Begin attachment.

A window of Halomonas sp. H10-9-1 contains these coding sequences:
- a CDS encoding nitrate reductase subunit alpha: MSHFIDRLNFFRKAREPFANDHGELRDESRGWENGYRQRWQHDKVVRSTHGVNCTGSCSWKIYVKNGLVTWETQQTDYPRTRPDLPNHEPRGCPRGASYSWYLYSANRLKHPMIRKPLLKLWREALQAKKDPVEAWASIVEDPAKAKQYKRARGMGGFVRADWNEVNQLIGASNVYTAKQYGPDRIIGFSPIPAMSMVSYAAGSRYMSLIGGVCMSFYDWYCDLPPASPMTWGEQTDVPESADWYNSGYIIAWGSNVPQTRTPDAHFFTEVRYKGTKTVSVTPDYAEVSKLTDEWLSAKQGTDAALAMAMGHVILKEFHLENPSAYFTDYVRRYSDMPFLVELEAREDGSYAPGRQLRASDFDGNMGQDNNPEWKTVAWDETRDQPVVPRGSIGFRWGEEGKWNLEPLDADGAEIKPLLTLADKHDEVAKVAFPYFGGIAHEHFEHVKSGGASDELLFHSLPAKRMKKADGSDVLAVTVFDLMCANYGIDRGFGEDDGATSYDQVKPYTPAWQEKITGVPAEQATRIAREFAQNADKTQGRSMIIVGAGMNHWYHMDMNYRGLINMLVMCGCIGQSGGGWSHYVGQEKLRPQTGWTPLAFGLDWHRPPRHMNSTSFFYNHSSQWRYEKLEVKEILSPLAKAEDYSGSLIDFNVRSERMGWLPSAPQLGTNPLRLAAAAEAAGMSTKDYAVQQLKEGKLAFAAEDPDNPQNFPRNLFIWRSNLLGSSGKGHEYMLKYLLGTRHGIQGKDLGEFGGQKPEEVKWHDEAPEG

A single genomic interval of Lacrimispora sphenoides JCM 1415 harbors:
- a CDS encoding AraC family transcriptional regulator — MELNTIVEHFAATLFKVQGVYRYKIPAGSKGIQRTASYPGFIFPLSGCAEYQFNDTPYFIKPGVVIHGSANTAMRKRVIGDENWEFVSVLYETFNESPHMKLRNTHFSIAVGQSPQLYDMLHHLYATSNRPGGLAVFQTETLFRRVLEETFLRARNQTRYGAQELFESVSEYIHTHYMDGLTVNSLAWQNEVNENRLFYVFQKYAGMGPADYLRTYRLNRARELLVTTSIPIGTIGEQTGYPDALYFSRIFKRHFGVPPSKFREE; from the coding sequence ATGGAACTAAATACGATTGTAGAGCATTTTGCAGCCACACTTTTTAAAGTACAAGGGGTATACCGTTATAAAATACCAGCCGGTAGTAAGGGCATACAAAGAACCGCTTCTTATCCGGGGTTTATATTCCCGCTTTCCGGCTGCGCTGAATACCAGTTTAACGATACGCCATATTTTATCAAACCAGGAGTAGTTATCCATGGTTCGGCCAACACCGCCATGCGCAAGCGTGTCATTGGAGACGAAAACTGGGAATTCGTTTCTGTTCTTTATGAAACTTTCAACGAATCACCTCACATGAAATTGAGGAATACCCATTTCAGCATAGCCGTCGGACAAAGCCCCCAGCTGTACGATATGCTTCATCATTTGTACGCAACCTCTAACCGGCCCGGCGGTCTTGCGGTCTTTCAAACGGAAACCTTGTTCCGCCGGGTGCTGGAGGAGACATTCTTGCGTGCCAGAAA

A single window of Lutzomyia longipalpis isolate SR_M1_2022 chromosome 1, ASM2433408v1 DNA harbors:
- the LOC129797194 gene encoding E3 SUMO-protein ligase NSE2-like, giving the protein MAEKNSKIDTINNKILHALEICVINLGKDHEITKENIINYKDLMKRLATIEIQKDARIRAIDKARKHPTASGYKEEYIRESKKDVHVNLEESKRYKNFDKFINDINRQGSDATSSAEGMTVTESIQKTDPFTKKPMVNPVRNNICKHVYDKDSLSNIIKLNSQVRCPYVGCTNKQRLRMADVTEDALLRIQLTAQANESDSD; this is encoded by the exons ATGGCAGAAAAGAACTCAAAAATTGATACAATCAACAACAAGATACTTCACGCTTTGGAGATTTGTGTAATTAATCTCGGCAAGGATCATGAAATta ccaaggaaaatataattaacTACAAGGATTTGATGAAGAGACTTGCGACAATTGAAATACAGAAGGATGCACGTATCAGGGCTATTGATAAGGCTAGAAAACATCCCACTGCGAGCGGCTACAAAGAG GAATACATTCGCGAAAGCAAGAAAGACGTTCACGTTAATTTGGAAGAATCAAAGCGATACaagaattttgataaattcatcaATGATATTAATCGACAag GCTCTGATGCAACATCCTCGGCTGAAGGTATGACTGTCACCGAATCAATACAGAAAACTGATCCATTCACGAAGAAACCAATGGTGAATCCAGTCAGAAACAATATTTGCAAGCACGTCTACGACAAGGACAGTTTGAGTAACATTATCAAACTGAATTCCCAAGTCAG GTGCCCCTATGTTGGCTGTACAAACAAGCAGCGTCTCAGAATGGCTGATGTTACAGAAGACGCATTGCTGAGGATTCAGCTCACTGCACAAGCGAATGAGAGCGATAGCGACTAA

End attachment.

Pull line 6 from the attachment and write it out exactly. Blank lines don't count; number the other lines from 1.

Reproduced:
- the LOC129797194 gene encoding E3 SUMO-protein ligase NSE2-like, giving the protein MAEKNSKIDTINNKILHALEICVINLGKDHEITKENIINYKDLMKRLATIEIQKDARIRAIDKARKHPTASGYKEEYIRESKKDVHVNLEESKRYKNFDKFINDINRQGSDATSSAEGMTVTESIQKTDPFTKKPMVNPVRNNICKHVYDKDSLSNIIKLNSQVRCPYVGCTNKQRLRMADVTEDALLRIQLTAQANESDSD; this is encoded by the exons ATGGCAGAAAAGAACTCAAAAATTGATACAATCAACAACAAGATACTTCACGCTTTGGAGATTTGTGTAATTAATCTCGGCAAGGATCATGAAATta ccaaggaaaatataattaacTACAAGGATTTGATGAAGAGACTTGCGACAATTGAAATACAGAAGGATGCACGTATCAGGGCTATTGATAAGGCTAGAAAACATCCCACTGCGAGCGGCTACAAAGAG GAATACATTCGCGAAAGCAAGAAAGACGTTCACGTTAATTTGGAAGAATCAAAGCGATACaagaattttgataaattcatcaATGATATTAATCGACAag GCTCTGATGCAACATCCTCGGCTGAAGGTATGACTGTCACCGAATCAATACAGAAAACTGATCCATTCACGAAGAAACCAATGGTGAATCCAGTCAGAAACAATATTTGCAAGCACGTCTACGACAAGGACAGTTTGAGTAACATTATCAAACTGAATTCCCAAGTCAG GTGCCCCTATGTTGGCTGTACAAACAAGCAGCGTCTCAGAATGGCTGATGTTACAGAAGACGCATTGCTGAGGATTCAGCTCACTGCACAAGCGAATGAGAGCGATAGCGACTAA